The relationship between a customer and a business typically passes through a series of stages which describes the “customer lifecycle.”  At each stage in the lifecycle, the customer requires something different from the business, which in turn, must respond appropriately.  Similarly, at each stage the business has opportunities to develop the relationship and increase the lifetime value of the customer.  Let’s discuss each of the major milestones within this lifecycle.  The following graphic illustrates this ongoing process.

  • Introduction: a prospect is persuaded to become a customer of the company. In the early stage of the relationship, the customer may be unprofitable because of significant acquisition costs (such as advertising, back-office processing of application forms), significant support demands, and low cost introductory offers to attract them in the first place.
  • Growth: as the relationship progresses, the customer becomes profitable, but only marginally. They may still be very price-sensitive and have relatively few products.
  • Mature: when the customer accepts the business as part of his or her life, the business makes the majority of its profit. The customer is often willing to pay a premium if they are very satisfied with the service. The goal of business is to elongate this stage as far as possible.
  • Decline: the decline stage is not inevitable but always threatens companies that do not service their customers’ needs adequately and face competitors who claim they can do a better job.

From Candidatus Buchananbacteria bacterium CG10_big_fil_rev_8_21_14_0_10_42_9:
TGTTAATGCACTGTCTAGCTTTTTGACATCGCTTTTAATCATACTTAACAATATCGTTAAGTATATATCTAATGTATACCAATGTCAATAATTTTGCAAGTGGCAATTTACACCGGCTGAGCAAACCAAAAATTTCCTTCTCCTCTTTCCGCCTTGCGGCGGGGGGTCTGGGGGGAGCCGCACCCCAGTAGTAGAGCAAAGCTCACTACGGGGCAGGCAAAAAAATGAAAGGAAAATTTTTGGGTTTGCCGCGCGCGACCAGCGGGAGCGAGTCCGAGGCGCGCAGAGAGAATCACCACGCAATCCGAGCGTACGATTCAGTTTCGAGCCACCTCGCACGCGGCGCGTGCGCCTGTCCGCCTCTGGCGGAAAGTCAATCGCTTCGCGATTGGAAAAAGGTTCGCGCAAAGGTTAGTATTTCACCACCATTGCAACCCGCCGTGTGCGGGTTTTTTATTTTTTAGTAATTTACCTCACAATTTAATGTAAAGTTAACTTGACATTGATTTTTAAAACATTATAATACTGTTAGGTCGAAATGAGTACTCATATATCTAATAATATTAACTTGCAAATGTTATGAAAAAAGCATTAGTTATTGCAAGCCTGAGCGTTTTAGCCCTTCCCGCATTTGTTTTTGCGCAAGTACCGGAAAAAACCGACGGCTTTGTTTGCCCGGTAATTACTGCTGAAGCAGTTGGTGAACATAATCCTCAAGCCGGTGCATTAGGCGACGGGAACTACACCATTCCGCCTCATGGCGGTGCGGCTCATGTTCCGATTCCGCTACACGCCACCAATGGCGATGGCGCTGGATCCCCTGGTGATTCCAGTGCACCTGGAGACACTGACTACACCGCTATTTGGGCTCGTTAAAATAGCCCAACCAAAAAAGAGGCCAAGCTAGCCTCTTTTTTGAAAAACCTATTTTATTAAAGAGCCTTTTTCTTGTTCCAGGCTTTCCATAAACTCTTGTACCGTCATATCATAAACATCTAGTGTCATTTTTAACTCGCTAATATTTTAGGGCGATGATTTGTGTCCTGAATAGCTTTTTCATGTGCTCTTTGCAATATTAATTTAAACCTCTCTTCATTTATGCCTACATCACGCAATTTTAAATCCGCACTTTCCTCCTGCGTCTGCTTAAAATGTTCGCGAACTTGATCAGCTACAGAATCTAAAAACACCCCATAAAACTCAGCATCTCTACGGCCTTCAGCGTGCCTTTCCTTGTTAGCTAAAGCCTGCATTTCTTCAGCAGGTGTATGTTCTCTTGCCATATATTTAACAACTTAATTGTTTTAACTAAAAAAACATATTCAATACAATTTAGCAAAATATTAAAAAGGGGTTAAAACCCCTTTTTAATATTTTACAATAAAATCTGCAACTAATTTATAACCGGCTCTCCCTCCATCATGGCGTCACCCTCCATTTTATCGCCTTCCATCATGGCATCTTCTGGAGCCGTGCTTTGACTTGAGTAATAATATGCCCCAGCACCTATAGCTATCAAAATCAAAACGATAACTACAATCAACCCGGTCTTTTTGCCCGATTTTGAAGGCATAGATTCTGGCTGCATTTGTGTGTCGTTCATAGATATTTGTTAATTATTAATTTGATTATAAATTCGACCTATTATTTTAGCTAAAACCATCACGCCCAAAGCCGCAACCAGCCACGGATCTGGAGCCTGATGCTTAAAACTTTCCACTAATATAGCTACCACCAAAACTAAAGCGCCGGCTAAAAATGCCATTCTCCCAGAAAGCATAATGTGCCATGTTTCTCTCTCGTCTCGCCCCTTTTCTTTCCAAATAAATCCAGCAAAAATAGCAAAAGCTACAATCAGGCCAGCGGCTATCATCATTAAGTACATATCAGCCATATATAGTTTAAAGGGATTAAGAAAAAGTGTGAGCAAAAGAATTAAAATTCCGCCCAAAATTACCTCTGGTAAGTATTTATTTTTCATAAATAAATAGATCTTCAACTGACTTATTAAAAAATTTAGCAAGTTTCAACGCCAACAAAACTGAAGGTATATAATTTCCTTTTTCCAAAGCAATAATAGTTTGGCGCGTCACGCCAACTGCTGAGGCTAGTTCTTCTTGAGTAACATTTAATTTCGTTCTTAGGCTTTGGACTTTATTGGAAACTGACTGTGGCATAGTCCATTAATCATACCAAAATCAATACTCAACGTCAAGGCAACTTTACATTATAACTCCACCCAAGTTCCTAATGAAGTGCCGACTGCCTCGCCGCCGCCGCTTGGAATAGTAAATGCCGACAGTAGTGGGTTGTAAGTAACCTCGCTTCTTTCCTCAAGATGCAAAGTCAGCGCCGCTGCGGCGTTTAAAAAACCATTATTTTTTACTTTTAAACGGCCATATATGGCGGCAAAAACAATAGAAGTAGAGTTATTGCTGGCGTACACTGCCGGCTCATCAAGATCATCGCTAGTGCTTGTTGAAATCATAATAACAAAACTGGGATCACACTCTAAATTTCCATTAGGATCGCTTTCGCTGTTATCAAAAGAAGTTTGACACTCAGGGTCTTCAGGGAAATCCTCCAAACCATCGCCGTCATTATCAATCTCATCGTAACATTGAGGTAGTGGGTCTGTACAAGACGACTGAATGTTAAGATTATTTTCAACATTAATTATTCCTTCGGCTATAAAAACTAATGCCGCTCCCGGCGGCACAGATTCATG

Now, let’s take a look at 7 simple tips to optimize your customer lifecycle while incorporating this philosophy into your customer experience strategy.

  1. Segment your customer base based on customer lifecycle in your CRM system.
  2. Set different KPI thresholds for each stage.  Allow for additional talk time on a prospective customer and define SLA for each stage of the customer lifecycle.
  3. Measure Net Promoter Score throughout each stage of the lifecycle and take action when NPS is out of band for each stage.
  4. Monitor social behavior during the customer lifecycle.
  5. Keep Customers Informed (KCI strategy) about issue resolution, order status or complaint resolution.
  6. Train your employees to recognize signs of customer progressing to another stage
  7. Use analytics to build contact routing rules and next best offer rules and match customer with the right agent based on lifetime value and stage

The CRM-age has given us methods of retaining tremendous information about our customers and marketing has been using this data to its advantage to better understand customer (buying) behavior. Ultimately, this data becomes a great opportunity for Customer Service operations to align the Customer Experience strategy based on this wealth of information.